"My name is Mick from JesterBushcraft and I am addicted to gadgets"... There, I've said it...
I must confess, ever since I saw James Bond for the first time, I have been a big fan of gadgets. And gadgets in the bushcraft/outdoor world are plentiful, some good and some not. So when I came across the Figure 9 Rope Tensioners from Nite Ize, I was interested to learn how they performed.
As they were only a couple of pound (£) each, I took the plunge and bought a pair from the well known online auction site. My idea would be to use one of the Figure nine's at either end of my 550 paracord ridgeline, making a no-knot system, rather than the Evenk knot/Taut line hitch combo.
When I received the package in the post, I was quite impressed to see how small the Figure 9's actually were. Measuring just 40mm x 30mm and weighing in at a meagre 3.5g each.
They were also well packaged with clear instructions on the inside of the packaging, giving you an example of 2 different ways you can use the Figure 9 (Loop System & Fixed End). You also get a little promotional leaflet, highlighting some of the other Nite Ize products in their range, like carabiners, torches and key chain accessories etc.
|The Figure 9 is made of aluminium and the load limit is 50lbs (22.5Kg) and will accept cord/rope thickness of 2mm (1/16") to 5mm (3/16").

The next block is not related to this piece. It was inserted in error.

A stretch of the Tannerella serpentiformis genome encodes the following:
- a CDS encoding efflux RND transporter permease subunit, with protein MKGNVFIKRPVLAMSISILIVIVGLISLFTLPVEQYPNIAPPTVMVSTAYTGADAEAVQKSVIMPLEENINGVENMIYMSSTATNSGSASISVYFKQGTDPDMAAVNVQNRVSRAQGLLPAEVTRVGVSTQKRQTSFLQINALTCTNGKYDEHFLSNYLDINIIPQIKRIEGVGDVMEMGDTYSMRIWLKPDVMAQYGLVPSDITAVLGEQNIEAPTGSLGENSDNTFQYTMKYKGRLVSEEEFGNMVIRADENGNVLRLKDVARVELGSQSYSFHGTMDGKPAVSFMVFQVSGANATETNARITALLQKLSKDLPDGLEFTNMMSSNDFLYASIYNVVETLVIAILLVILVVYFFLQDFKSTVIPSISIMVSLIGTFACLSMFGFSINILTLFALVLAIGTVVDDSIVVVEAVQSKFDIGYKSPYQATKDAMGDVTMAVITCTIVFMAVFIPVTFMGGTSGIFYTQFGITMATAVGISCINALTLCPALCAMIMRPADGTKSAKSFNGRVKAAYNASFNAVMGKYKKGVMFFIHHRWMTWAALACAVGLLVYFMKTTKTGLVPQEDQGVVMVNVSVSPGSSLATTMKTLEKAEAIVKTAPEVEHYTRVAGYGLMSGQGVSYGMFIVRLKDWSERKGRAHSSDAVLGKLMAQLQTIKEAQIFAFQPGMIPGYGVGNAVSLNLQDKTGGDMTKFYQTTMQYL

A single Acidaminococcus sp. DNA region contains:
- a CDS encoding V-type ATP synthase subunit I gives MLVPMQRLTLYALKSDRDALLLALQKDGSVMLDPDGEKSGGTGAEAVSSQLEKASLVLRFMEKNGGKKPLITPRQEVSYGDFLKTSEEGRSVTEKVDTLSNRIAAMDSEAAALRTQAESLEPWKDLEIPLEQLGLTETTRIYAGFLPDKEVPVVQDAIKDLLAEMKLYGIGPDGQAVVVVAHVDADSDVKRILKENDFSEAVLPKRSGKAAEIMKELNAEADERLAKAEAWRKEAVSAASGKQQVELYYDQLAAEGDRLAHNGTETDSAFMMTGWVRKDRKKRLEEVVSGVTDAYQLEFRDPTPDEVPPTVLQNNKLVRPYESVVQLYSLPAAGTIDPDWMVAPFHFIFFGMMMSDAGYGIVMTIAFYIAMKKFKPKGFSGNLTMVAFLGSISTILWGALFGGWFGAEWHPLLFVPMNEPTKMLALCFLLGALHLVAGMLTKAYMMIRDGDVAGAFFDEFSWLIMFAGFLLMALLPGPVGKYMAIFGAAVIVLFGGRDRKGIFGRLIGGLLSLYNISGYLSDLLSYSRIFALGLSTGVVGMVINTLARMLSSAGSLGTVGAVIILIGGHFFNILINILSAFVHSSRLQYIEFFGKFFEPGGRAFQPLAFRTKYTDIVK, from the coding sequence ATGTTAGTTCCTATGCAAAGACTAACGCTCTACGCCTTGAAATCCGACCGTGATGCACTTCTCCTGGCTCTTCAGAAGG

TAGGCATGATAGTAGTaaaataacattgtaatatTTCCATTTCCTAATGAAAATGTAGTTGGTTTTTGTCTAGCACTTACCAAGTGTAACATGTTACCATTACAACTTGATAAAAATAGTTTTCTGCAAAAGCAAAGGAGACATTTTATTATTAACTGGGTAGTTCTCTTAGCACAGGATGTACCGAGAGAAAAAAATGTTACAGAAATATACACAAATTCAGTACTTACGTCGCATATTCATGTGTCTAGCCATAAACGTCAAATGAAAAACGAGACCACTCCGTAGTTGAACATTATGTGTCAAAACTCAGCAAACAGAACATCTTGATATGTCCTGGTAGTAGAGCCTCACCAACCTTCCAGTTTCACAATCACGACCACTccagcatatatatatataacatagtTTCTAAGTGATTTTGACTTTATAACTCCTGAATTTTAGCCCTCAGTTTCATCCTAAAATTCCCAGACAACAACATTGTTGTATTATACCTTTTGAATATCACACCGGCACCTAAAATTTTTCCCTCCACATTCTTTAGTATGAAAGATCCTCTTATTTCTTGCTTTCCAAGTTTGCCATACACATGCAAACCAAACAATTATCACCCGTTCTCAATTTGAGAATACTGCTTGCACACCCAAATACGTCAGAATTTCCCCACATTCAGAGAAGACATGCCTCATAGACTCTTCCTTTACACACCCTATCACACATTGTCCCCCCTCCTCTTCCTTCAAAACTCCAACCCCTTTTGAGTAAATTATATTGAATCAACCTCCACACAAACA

All the load limit and cord sizes are etched onto the Figure 9 itself so you will never forget the gadgets limitations. Plus there are simple step by step instructions on how to use it, on the reverse of the Figure 9. But to be honest, they are very straight forward to use, as you will see in my video later on in the post.
There are larger versions of this product, which will accept larger size rope, should you require it. And they also do a carabiner version, which is basically the same but with a carabiner style clip rather than the enclosed ring.
Rather than explain my experiences in text, you may be interested to watch the video below, which shows me demoing the Figure 9 out in the field along with my British army basha. I do mention in the video that this particular no-knot system would come into its own in the winter time, when we are more likely to be wearing big gloves or mittens, which make tieing knots more difficult.
I intend to use this system for my tarp/basha setup, whenever I go out into the woodland, from now on and am sure it will serve me well.
As a quick and easy rope tensioner, this is one gadget I will be keeping and hopefully using for some time.